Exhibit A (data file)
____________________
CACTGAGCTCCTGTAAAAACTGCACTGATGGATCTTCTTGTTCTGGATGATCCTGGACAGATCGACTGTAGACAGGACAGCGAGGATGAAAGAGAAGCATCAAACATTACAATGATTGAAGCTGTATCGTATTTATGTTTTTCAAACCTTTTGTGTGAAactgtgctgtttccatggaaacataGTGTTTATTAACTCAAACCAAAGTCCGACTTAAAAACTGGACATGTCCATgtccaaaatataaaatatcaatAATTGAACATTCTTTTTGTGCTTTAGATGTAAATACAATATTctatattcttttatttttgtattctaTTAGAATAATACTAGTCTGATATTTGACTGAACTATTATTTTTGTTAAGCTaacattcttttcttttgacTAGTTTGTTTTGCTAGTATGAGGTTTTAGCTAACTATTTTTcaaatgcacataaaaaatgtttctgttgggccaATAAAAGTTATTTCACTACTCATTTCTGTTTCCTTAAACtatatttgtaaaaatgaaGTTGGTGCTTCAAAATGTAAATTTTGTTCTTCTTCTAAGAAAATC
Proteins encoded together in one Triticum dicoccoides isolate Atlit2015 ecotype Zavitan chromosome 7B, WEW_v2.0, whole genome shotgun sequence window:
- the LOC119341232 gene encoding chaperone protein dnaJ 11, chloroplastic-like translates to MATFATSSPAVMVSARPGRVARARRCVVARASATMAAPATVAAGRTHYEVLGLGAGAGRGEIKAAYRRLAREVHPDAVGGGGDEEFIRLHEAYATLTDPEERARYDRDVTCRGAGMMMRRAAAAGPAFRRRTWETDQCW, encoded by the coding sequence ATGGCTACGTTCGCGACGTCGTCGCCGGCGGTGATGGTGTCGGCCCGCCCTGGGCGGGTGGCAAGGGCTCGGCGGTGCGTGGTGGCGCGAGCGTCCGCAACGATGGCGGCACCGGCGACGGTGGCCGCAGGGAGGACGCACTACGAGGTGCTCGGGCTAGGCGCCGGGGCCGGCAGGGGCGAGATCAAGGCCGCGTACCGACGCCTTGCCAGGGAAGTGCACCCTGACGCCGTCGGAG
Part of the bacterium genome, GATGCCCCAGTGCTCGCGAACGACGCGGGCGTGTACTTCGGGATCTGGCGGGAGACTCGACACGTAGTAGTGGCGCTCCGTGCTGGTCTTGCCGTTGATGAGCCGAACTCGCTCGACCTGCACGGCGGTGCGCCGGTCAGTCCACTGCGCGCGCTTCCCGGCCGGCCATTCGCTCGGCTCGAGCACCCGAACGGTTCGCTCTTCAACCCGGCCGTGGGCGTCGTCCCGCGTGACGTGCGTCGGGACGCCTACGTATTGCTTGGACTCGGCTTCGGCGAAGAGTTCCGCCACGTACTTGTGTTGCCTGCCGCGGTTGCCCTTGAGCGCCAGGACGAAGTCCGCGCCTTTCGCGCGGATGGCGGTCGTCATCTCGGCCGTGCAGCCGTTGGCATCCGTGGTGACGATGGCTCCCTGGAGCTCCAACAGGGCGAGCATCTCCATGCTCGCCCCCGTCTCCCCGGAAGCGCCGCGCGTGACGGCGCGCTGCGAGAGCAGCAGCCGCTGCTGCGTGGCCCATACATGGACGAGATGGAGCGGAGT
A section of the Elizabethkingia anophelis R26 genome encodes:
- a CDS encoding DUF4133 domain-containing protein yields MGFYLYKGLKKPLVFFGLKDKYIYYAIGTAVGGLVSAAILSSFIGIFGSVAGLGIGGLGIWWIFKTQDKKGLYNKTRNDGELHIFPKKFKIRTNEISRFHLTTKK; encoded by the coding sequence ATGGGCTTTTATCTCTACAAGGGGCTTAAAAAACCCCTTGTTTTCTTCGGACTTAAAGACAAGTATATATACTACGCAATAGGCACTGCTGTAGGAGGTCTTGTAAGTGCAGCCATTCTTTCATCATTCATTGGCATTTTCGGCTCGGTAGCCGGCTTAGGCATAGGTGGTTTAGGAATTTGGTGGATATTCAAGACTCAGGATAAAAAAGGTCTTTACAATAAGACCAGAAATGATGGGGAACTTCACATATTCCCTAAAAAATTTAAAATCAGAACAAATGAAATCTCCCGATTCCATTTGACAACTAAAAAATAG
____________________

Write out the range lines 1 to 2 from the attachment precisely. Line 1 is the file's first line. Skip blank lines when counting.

CACTGAGCTCCTGTAAAAACTGCACTGATGGATCTTCTTGTTCTGGATGATCCTGGACAGATCGACTGTAGACAGGACAGCGAGGATGAAAGAGAAGCATCAAACATTACAATGATTGAAGCTGTATCGTATTTATGTTTTTCAAACCTTTTGTGTGAAactgtgctgtttccatggaaacataGTGTTTATTAACTCAAACCAAAGTCCGACTTAAAAACTGGACATGTCCATgtccaaaatataaaatatcaatAATTGAACATTCTTTTTGTGCTTTAGATGTAAATACAATATTctatattcttttatttttgtattctaTTAGAATAATACTAGTCTGATATTTGACTGAACTATTATTTTTGTTAAGCTaacattcttttcttttgacTAGTTTGTTTTGCTAGTATGAGGTTTTAGCTAACTATTTTTcaaatgcacataaaaaatgtttctgttgggccaATAAAAGTTATTTCACTACTCATTTCTGTTTCCTTAAACtatatttgtaaaaatgaaGTTGGTGCTTCAAAATGTAAATTTTGTTCTTCTTCTAAGAAAATC
Proteins encoded together in one Triticum dicoccoides isolate Atlit2015 ecotype Zavitan chromosome 7B, WEW_v2.0, whole genome shotgun sequence window: